Your job was and has always been to teach them what is right and then give them the freedom to choose. The second part of that same job is to teach them about the consequences of all choices. And when that choice is made in the heat of the moment that is guided by maturing teenage logic and wisdom (or lack thereof), we as a parent need to let that teen know trust can be restored. Maybe not today or tomorrow, but at some point that trust can be brought back to its original condition.
“How could you hurt me like that?” Have you ever wanted to scream those words in the face of your teen? Or at least murmur them in passing? Although screaming might be somewhat of a stress reducer!
Your teen often has no idea the power that they hold over you to hurt your heart as a parent. That’s why sometimes they don’t understand why you have to take a step back in order to process what they have just done or said that brings you pain.
In order for our teens to learn how to restore trust with us, they also have to learn that sometimes we just need a moment to work through the pain that they just caused us. Anytime something causes pain, our initial reaction is to push away. We can’t do that when it is our teenager causing the pain.
When King David broke trust with God by taking another man’s wife and then killing that same man (I Samuel 11 & 12) God didn’t immediately confront David. I Samuel 11:27 says, “When the time of mourning was over, David sent and brought her (Bathsheba) to his house and she became his wife; then she bore him a son. But the thing that David had done was evil in the sight of the Lord.”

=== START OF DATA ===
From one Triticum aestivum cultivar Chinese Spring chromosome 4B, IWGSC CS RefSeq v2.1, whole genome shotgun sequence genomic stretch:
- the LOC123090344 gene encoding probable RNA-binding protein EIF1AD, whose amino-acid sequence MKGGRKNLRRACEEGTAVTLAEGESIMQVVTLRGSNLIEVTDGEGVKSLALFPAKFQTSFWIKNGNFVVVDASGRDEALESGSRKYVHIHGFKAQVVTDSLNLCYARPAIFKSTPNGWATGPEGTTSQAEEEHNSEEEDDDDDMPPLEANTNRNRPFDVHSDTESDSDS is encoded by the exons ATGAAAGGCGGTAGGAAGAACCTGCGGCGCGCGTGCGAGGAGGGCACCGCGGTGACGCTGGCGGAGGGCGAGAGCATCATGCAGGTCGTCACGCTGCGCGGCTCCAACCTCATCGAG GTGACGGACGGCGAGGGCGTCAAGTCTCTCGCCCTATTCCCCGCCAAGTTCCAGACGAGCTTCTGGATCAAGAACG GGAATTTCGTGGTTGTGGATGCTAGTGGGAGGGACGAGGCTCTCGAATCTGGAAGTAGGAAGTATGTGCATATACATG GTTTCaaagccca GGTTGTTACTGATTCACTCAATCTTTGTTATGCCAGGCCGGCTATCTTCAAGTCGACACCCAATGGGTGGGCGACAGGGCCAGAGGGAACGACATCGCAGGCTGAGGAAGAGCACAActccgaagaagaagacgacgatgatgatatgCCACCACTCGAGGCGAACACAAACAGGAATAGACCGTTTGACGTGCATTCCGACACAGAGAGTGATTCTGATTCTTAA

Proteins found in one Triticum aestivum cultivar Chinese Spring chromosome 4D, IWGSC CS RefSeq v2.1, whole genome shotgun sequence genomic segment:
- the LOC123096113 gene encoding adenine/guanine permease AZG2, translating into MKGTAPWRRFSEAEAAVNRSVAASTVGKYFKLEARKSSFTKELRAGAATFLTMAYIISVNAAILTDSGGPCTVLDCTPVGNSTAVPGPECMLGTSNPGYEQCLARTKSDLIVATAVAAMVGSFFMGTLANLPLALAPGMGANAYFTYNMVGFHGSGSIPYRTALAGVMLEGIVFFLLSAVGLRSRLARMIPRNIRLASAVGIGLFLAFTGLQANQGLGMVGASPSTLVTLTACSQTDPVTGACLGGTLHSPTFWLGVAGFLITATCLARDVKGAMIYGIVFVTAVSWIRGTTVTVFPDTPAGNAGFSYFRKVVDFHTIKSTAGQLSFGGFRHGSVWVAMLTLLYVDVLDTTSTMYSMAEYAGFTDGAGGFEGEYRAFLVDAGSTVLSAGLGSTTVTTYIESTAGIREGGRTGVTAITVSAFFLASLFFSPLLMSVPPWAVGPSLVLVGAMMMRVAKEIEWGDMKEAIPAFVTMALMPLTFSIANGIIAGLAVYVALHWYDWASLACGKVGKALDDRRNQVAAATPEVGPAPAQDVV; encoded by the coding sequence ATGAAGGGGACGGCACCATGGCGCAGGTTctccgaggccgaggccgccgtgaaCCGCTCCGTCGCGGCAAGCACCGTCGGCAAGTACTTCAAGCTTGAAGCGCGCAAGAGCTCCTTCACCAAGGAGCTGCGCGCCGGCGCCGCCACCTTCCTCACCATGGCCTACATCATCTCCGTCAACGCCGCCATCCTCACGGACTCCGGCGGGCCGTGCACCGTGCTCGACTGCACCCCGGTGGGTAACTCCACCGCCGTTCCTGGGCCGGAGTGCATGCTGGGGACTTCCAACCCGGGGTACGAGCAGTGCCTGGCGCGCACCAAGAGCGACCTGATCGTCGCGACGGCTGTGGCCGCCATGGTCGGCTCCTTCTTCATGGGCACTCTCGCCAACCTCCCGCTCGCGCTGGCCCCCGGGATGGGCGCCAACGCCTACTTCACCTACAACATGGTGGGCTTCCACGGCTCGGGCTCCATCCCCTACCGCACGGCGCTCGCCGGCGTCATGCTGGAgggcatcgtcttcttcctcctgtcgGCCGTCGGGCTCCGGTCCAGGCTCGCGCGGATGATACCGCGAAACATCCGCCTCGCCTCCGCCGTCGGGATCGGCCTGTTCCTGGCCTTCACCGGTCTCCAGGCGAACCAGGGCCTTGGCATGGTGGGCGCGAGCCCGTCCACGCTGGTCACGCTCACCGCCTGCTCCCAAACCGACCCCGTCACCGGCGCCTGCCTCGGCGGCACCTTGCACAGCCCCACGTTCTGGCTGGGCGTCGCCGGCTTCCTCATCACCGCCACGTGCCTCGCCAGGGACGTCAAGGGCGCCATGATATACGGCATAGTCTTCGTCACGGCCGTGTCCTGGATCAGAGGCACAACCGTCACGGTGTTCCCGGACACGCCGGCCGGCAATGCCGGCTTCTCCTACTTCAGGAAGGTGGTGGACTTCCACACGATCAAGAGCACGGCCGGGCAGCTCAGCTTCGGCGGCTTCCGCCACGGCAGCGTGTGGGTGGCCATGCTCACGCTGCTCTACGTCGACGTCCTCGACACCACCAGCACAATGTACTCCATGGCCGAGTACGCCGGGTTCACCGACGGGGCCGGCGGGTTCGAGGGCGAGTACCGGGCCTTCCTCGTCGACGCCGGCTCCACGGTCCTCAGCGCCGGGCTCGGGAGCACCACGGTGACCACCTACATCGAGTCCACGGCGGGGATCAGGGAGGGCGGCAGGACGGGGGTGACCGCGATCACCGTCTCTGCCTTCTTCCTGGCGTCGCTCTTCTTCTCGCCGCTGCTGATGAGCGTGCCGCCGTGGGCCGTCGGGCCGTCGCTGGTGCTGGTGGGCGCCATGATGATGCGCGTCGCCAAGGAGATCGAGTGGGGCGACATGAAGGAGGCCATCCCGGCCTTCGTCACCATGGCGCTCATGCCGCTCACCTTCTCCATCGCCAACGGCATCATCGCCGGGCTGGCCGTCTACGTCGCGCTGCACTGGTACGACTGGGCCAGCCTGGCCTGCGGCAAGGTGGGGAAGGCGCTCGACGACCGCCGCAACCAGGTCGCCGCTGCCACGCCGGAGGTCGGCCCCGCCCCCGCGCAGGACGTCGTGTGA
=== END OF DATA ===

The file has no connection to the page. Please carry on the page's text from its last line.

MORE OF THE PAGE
The time of mourning for Jews was at the least 30 days, and it also says that Bathsheba bore David a son by the time the prophet Nathan appeared to tell David what God had to say.
My point in sharing this story with you is to remind you that when your teenager makes a choice that is diametrically opposed to Godly principles you have always taught, you need to take a moment or a day or even longer to work through the anger, the fear, and the sadness of the results of broken trust.
You will be better able to help your teen understand that their choices affect so many more people than just themselves. You can teach them how to take responsibility, ask for forgiveness, and recognize how to restore that trust with you. Whether you know it or not, your trust is very valuable to your teen. Have you ever lost something of value? How much more valuable is it to you when you find it again? Don’t you take better care of it?